The funeral of Mr. Thompson Cooper, F.S.A., took place at Norwood Cemetery yesterday, the body being interred in the grave in which Mrs. Thompson Cooper was buried seven and a half years ago. The Roman Catholic service for the burial of the dead was read at the grave-side by the Rev. Father Wright in the presence of a number of relatives and friends. The principal mourners were Mr. J. W. Cooper, LL.D., of Cambridge, brother of Mr. Thompson Cooper, Mrs. Bryan, a step-daughter, who husband was prevented, by recent illness, from being present; and Mr. F. V. Bryan and Mr. G. Bryan, grandsons. Mr J. B. Cooper and Mr. J. Bune represented The Times editorial staff, and The Times Parliamentary corps, of which Mr. Thompson Cooper was one of the oldest members, were represented by Mr. J. Bell, Mr. A. Nicholson, Mr. M. Maconagh, and Mr. E. M. Amphlett (hon. Secretary of the Press Gallery Committee), Mr. J. Heckscher, who also represented the council of the Newspaper Press Fund, Mr. R. S. Masson, Mr. Aaron Watson, and Mr. J. Callingham. Many other members of the Press Gallery desired to attend, but it was impossible for them to do so, as the House of Commons was sitting at the hour fixed for the funeral. The brass plate on the coffin bore the following inscription :— "Thompson Cooper, born 8th January, 1837; died 5th March, 1904." There were a number of floral tokens of sincere regret, including wreaths from the grandchildren of Mr. Thompson Cooper, The Times Parliamentary staff, and Mr. Heckscher, and a cross from the Press Gallery.
Mr. Sidney Lee writes to us as follows, under date March 7 :—
"I read in The Times of to-day with deep regret of the death of Mr. Thompson Cooper, for many years my colleague on the editorial staff of the 'Dictionary of National Biography.' Mr. Cooper played an important part in the initial stages of that undertaking, and I should like, as his fellow-worker, to put on record the precise character of his services. Soon after the planning of the Dictionary, in the autumn of 1882, the late Sir Leslie Stephen, who, I grieve to write, was survived by Mr. Cooper less than a fortnight, entrusted to him the task of collecting from all manner of sources and arranging in alphabetical order the names which might be fitted to form the subject-matter of the Dictionary. These names were printed in lists (each averaging 1,500 entries), which were distributed among likely contributors at half-yearly intervals throughout the progress of the work. The first list of names (in A) was compiled by Mr. H. R. Tedder, and issued in December, 1882. But the next list (in B), which appeared in the summer of 1882, and all lists down to the name Meyrig, which were successively issued in the course of the following eight years, were prepared by Mr. Cooper. In the summer of 1891 he transferred the labour to other hands. Apart from this laborious assistance Mr. Cooper contributed numerous articles to each of the 63 volumes of the Dictionary, and to each of the three supplementary volumes. The number of his memoirs in the substantive work reached a total of 1,422, and exceeded by nearly 300 the total of any other contributor. Mr. Cooper's articles were usually brief, averaging a length of a column and a quarter, but they fill in the aggregate some 900 pages. I think you are in error in stating that Mr. Cooper published after his father's death a third volume of the valuable 'Athenae Catabrigienses,' on the first two volumes of which he and his father worked together. He was long engaged on preparing the manuscript of a third installment, and printed three or four sheets of it, but the cool reception accorded by the public to the first two volumes brought the publication to a standstill with the issue of a second."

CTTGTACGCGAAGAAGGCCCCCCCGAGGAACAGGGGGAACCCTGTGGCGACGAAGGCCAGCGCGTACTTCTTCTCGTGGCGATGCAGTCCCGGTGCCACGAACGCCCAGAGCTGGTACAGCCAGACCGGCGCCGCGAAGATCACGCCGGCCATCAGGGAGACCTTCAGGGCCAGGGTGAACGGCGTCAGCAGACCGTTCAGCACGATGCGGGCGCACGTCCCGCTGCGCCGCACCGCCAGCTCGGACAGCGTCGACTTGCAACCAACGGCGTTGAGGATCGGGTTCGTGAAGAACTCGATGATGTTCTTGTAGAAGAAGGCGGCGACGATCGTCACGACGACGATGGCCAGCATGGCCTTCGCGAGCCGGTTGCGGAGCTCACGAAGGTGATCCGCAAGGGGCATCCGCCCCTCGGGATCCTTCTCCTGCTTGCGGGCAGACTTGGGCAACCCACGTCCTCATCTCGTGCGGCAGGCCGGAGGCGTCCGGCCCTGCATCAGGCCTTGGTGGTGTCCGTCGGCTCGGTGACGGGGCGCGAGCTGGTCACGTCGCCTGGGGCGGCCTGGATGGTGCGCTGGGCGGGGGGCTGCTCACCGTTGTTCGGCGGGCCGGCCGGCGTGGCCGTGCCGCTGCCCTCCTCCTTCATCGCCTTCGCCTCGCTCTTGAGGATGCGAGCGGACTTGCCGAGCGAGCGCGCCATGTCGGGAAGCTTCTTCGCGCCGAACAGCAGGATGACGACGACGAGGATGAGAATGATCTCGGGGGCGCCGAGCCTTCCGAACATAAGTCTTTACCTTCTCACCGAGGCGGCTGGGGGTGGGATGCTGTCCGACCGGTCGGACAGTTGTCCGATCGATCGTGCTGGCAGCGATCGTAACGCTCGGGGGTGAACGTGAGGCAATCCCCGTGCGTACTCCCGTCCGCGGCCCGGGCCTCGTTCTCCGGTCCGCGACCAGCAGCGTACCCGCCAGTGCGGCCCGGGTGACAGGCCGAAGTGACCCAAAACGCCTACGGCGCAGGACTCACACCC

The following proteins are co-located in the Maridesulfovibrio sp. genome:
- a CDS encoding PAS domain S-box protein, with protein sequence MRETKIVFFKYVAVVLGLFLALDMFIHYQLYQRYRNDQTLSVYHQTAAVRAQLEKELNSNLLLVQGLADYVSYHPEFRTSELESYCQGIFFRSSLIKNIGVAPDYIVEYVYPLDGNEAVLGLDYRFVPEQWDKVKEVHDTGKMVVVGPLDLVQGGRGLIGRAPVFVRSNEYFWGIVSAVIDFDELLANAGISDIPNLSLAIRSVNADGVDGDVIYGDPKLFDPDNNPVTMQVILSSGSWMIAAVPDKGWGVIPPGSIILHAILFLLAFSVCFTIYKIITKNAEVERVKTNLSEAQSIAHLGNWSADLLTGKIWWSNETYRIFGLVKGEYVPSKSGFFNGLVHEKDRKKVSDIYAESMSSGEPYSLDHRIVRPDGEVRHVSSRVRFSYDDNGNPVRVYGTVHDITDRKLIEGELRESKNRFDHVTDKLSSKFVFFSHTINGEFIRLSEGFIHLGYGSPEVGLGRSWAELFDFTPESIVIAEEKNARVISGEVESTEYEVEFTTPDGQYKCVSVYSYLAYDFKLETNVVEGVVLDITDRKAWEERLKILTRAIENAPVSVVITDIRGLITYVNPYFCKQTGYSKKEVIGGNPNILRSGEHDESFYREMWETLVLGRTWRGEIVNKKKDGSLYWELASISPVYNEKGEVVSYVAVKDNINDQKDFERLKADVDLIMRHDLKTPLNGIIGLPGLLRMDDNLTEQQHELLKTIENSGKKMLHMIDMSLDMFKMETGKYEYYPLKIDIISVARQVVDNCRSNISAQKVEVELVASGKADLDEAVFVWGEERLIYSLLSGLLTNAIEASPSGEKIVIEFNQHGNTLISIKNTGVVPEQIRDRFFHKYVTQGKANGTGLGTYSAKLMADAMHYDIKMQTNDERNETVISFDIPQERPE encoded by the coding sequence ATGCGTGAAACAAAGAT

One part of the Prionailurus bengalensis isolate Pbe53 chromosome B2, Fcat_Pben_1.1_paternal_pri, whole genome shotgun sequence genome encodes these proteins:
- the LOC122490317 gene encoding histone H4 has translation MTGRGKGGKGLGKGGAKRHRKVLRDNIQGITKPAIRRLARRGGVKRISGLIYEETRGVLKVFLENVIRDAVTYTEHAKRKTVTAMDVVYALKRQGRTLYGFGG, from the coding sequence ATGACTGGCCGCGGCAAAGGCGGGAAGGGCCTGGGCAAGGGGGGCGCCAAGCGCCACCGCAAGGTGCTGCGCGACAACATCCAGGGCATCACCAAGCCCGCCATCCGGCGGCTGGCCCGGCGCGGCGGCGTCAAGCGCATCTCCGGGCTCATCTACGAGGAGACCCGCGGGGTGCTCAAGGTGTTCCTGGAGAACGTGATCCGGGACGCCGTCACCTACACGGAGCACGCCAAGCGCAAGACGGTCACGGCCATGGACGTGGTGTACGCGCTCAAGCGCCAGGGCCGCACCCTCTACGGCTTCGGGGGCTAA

In our obituary notice it was stated that Mr. Cooper left two daughters. A correspondent, however, points out that they were stepdaughters, being the children of the former husband of Mrs. Cooper, who was the widow of Mr. Kerr when she married Mr. Cooper. There were no children by the second marriage.